sat 13/07/2024

Love and Other Acts of Violence, Donmar Warehouse review - snappy and tightly intelligent but flawed | reviews, news & interviews

Love and Other Acts of Violence, Donmar Warehouse review - snappy and tightly intelligent but flawed

Love and Other Acts of Violence, Donmar Warehouse review - snappy and tightly intelligent but flawed

How do traumas from former generations affect how we behave in the present?

Star-crossed lovers: Abigail Weinstock and Tom MothersdaleImages - Helen Murray

This is simultaneously a love story and an archaeology of hate, a sparky, spiky encounter between two individuals whose chemistry proves as destructive as it is explosive.

Love and Other Acts of Violence opens with a comedic encounter on a dance floor – the man is a torrent of flustered polemic while she leans backwards like a faintly amused angle-poise lamp. He’s a poet and a political activist, she’s a physicist and keeps her emotions in test tubes. Yet there’s something that neither of them can explain that keeps them coming back to each other.

Cordelia Lynn’s snappy, tightly intelligent script takes a great trope of romance – what if we’d met in a former existence? – and turns it into a nightmare. The structure for the first two thirds of the play has already seen it compared to Constellations, the West End hit that deftly chronicled the doomed love between a quantum physicist and a beekeeper. Yet the subject matter evokes a rather different theatrical hit, Complicité’s Mnemonic. Like that brilliant, incisive work, it asks how traumas from former generations can flow through our veins and impact on the way we conduct ourselves in our present existence.

Love and Other Acts of Violence comes very close to being an amazing evening of theatre, yet a misjudged shift in tone towards the end robs it of crucial energy. The chemistry between Tom Mothersdale’s “Him” and Abigail Weinstock’s Jewish “Her” is tangible; on the night I saw it, a fire alarm threatened to stop play 15 minutes in and the audience’s disappointment was clear. Initially what takes place is deliberately bare of political context – Basia Bińkowska’s stripped-back set of wood and earth means that all the drama is focused on the interaction between the characters. Brexit is never mentioned – it’s not even clear that the play’s set in Britain – yet as the themes of the intolerance of outsiders and growing restrictions on civil liberties develop the dynamics become all too familiar.

Love and Other Acts of Violence, Donmar WarehouseWith the government’s denunciation of migrants – often through Priti Patel – more than regular in the news it perhaps shouldn’t be surprising that this is the third play I’ve watched in the last month that references the persecution of the Jews. The pogrom that Lynn’s play references, though, is not the Holocaust but the anti-Semitic atrocities perpetuated by the Poles in the city of Lemberg in 1918. This is a part of the world where the constant shifting of boundaries continually stokes nationalist sentiment; the fact that the city is now Ukrainian and called Lviv is just one indication of the tensions in its history. When both Him and Her discover that they have ancestors from the same place, the sense of doom and self-destruction intensifies.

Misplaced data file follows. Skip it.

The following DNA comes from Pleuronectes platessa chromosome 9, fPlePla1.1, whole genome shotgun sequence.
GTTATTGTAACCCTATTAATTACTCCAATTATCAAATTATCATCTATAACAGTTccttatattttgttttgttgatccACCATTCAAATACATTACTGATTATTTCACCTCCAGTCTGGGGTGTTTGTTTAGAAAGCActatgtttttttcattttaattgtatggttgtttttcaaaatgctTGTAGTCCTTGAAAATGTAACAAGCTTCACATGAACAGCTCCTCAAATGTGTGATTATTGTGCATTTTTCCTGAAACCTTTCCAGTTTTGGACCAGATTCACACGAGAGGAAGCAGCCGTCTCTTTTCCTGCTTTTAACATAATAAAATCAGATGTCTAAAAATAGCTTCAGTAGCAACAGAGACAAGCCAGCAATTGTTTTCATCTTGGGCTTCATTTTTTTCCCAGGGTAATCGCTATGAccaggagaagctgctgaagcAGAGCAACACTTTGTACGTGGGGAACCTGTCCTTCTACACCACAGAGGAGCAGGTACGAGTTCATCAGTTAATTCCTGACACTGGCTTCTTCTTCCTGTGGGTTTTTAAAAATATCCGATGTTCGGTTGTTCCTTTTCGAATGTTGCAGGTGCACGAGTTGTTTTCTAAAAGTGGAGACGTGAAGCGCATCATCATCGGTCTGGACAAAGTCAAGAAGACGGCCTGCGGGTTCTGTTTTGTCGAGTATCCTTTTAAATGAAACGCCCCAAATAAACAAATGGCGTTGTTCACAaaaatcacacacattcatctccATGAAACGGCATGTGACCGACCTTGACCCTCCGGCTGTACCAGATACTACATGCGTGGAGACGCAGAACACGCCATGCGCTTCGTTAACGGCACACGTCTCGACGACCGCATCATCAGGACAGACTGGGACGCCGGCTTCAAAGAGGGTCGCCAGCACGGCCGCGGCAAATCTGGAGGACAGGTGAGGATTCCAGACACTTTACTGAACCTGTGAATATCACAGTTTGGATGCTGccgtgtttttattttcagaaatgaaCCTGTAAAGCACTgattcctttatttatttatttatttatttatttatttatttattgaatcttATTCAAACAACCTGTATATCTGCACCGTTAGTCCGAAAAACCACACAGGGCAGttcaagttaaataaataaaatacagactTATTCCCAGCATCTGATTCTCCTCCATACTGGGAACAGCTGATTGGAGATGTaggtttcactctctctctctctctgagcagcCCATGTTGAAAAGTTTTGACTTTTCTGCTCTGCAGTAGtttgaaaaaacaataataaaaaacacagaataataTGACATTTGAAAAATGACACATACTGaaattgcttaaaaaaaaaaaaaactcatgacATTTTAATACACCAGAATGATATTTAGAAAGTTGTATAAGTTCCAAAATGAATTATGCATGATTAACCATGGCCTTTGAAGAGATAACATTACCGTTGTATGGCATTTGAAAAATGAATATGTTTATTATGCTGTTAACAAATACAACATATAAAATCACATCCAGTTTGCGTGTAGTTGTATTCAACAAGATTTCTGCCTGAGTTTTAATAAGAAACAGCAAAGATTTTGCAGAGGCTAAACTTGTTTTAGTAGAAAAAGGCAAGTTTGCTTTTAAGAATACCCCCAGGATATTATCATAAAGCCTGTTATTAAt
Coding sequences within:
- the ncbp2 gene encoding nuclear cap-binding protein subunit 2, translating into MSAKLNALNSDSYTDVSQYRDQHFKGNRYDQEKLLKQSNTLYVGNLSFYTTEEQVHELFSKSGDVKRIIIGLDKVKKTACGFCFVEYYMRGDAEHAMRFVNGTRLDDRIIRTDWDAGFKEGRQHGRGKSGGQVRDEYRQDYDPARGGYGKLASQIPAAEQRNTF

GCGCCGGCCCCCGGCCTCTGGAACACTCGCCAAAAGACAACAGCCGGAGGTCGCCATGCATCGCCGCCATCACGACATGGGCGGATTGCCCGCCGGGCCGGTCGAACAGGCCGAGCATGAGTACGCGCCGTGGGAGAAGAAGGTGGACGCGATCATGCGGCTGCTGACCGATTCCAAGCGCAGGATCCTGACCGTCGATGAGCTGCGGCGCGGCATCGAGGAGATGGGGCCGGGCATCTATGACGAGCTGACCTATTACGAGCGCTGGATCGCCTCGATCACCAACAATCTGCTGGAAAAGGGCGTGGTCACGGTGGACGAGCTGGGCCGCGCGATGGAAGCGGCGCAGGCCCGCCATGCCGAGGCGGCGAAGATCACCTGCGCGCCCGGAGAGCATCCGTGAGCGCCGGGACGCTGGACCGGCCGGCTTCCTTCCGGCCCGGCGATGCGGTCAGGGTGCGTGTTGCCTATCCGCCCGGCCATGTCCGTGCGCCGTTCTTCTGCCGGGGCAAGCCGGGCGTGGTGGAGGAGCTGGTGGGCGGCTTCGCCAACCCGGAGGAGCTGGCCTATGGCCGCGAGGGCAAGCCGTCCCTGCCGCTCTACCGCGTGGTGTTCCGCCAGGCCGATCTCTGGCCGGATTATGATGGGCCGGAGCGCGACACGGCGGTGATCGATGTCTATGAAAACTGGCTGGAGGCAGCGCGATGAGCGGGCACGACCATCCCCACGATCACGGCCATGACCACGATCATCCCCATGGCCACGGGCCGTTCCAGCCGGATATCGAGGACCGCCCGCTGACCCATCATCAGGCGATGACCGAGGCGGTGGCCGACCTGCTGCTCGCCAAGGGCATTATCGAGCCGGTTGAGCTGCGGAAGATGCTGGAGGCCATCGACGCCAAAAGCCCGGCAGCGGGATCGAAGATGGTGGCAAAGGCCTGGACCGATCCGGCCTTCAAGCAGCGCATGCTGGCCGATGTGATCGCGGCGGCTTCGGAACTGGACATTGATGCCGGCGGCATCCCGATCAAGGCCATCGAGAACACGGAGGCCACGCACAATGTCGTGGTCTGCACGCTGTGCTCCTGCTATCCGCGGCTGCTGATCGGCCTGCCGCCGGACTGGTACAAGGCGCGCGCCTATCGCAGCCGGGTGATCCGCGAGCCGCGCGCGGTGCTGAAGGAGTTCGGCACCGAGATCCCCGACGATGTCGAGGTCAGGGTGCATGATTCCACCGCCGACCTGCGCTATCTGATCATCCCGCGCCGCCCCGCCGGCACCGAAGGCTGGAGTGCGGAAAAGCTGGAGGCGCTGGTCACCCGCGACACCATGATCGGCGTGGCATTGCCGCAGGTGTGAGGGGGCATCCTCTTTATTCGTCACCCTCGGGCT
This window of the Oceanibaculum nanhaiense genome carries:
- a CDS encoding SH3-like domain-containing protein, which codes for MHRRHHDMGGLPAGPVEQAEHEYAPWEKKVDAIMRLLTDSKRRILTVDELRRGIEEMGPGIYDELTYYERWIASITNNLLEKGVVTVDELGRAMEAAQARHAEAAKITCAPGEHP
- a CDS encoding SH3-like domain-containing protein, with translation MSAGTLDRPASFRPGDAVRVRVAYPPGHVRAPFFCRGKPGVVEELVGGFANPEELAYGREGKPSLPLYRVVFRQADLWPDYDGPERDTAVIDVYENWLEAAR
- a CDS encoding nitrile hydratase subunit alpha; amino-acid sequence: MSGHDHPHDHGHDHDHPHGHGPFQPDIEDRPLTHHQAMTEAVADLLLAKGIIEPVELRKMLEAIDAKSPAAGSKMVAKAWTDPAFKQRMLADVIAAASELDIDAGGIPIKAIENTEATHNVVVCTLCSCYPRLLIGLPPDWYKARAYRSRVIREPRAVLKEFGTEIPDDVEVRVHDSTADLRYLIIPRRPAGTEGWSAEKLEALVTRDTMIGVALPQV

Lynn trained as a classical pianist, so it’s strange that what lets her play down is the catastrophic slackening of rhythm as it shifts from the present to the past (pictured above, Richard Katz as Tatte). Bińkowska’s set change is spectacular – one of many reasons why it’s worth checking out this flawed work – yet the visual change from abstract to concrete combined with the dramatic shift from polemical to discursive is a mistake. We are so invested in – and disturbed by – what’s happening between Him and Her by this point that it almost feels as if it has distorted some Aristotelian law to have other characters involved. It is only when Him reappears towards the end that the play picks up momentum once more.

Such reservations aside, it is far more interesting to witness a flawed theatrical experiment than something safe and solid, and there is plenty here for theatre lovers to relish in Elayce Ismail's production. The script never feels less than conceptually daring and repeatedly pushes you emotionally to the edge. It's a reminder too that Poland is wrestling with problems of nationalism and civil liberties that are every bit as toxic as those with which we are grappling in Brexit Britain. It leaves you hungry to see what the performers and Lynn might go on to do in the future and bodes well for a provocative new season from the Donmar.


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